“BIOROBOOST: fostering synthetic biology standardization through international collaboration” is a European project coordinated by the Universitat de València and whose objective has been to promote discussion and obtain conclusions on the state of the art of standards in synthetic biology through international collaboration.
On Thursday September 16th 2021, in the Veles e Vents building of Valencia, a big event took place that included representatives of the national and international biotechnology industry, as well as authorities representing the University of Valencia, the Valencia City Council and the Generalitat Valenciana. This event marked the completion of the BioRoboost project, which has been funded through the European Union’s Horizon 2020 Research and Innovation program with € 2M.
Standards are everywhere in our modern civilization. Examples of standards are, for example, nuts and bolts. But also the parts that our cars are made of or the operating systems that make our computers and mobile phones work. Standards work because they are robust, reliable, universal, and of course they work as expected, so they have predictable behavior. But this is engineering. And what about biotechnology? Biotechnology is defined as the discipline of engineering biological functionalities driven by applications that were not evolved by nature. The most sophisticated version of biotechnology is synthetic biology, which has the ambitious goal of making possible the design and modification of genetic material in living organisms. But if we want this ambitious goal to become a reality, synthetic biology also needs standards. To fill that gap and encourage standardization in biology as much as possible, the BioRoboost project was born.
BioRoboost began on October 1st 2018, and has now finished after three very productive years with an event aimed at presenting the project results to the international biotech community and to policy makers and stakeholders around the world. Throughout these 36 months, the BioRoboost consortium, made up of a unique combination of 25 entities (21 European and 6 non-European entities) including top-level research laboratories, social scientists, companies and experts related to biotechnology from Europe, Asia and the United States, has had the chance to discuss and draw conclusions on the application of standards in the biological realm, from metrology to protocols, and from DNA pieces to human behavior.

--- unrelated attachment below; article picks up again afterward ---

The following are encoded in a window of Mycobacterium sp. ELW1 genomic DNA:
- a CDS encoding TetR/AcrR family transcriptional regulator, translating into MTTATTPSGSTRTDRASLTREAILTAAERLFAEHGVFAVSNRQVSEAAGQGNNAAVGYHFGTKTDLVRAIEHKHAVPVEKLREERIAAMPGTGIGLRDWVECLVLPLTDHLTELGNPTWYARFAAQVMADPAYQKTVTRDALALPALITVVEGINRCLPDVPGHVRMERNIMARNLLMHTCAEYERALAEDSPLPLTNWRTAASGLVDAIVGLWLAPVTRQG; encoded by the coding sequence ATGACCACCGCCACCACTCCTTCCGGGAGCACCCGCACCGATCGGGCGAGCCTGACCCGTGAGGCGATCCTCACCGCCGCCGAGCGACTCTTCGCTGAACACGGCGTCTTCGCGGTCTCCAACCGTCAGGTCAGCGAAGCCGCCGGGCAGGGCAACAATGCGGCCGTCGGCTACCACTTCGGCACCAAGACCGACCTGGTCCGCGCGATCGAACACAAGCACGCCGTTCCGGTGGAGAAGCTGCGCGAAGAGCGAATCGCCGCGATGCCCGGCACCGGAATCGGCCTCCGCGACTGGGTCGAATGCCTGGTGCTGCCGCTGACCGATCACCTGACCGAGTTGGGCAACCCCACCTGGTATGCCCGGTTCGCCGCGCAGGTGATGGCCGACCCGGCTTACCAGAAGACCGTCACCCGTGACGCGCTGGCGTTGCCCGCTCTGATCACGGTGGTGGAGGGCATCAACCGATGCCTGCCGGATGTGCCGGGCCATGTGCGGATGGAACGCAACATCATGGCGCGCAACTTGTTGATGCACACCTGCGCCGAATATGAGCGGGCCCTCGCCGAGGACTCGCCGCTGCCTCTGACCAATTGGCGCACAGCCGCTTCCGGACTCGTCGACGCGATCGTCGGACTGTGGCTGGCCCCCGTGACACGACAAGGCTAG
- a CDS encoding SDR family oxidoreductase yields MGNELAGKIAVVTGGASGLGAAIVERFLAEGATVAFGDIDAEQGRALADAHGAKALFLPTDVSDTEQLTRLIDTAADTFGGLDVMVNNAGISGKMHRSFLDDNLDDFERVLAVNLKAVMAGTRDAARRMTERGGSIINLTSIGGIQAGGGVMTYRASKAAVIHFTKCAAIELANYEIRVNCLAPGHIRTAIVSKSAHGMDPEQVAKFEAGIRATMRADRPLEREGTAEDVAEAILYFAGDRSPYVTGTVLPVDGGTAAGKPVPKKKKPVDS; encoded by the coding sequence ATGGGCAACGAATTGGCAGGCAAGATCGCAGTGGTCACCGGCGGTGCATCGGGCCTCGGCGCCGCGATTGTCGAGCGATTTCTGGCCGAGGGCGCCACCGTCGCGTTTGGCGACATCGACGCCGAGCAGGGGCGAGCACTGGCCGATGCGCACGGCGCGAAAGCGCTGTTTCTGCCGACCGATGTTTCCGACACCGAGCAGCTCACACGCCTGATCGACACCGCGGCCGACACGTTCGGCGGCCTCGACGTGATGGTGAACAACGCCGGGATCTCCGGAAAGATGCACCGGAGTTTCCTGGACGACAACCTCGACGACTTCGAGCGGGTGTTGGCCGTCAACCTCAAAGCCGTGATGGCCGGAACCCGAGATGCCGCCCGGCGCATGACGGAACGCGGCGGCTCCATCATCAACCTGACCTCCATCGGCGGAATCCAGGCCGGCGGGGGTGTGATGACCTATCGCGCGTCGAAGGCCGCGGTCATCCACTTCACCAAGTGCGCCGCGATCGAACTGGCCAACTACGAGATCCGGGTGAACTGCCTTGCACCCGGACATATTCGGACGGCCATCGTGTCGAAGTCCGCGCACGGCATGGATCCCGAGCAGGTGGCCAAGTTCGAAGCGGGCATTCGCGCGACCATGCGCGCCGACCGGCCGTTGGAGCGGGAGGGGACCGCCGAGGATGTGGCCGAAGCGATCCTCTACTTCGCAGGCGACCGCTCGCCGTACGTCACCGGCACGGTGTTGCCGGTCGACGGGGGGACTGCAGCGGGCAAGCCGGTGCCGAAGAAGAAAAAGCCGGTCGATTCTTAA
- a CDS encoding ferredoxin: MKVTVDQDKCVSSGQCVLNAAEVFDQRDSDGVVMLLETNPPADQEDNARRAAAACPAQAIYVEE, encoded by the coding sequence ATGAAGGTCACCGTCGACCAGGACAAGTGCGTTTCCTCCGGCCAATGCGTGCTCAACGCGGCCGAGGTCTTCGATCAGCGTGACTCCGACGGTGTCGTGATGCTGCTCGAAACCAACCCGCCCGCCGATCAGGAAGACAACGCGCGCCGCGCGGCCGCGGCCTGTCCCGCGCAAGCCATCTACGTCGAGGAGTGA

This effort has culminated in the celebration of several events, among which we highlight the publication and presentation of the white book “Standardization in Synthetic Biology”, in which different topics about standards in Synthetic Biology are exposed and discussed. The book ends with a series of specific conclusions and recommendations for those with decision-making power, not only in science, but also in politics and society, to move towards the standardization of synthetic biology. The book promotes simple actions that allow progress towards the definition of standards, as well as general lines to achieve this ambitious objective.
The white book was presented by Manuel Porcar on Thursday September 16th 2021. Dr. Porcar is the Principal Investigator of the Project and leader of the Biotechnology and Synthetic Biology Group of the Institute for Integrative Systems Biology (I2SysBio, UV-CSIC). In addition, Víctor de Lorenzo (National Center for Biotechnology, CSIC), Elena Ordozgoiti (Asociación Española de Normalización, UNE) and Ángel Fuentes (Health and Digital Executive Agency, in the European Commission) also attended this event.
Subsequently, several international representatives of the biotech industry took part in a round table in which various relevant aspects of standards in the biotech industry were presented and debated. Finally, local and national biotechnology companies, such as Repsol, took center stage to talk about the impact that R&D activities have on the future of this industry, and about the impact of standards on this sector. For this event we were honored by the presence of Mr. Sergi Campillo, Vice Mayor and Councilor for Urban Ecology of the València City Council, and Ms. Mª Dolores Real, Vice-Rector of the University of València.
Synthetic biology has made impressive advances in the last decade. We are assisting and actively participating in one of the scientific and technological revolutions that will decide the course of future knowledge, and BioRoboost has included Valencia on the map of this research field.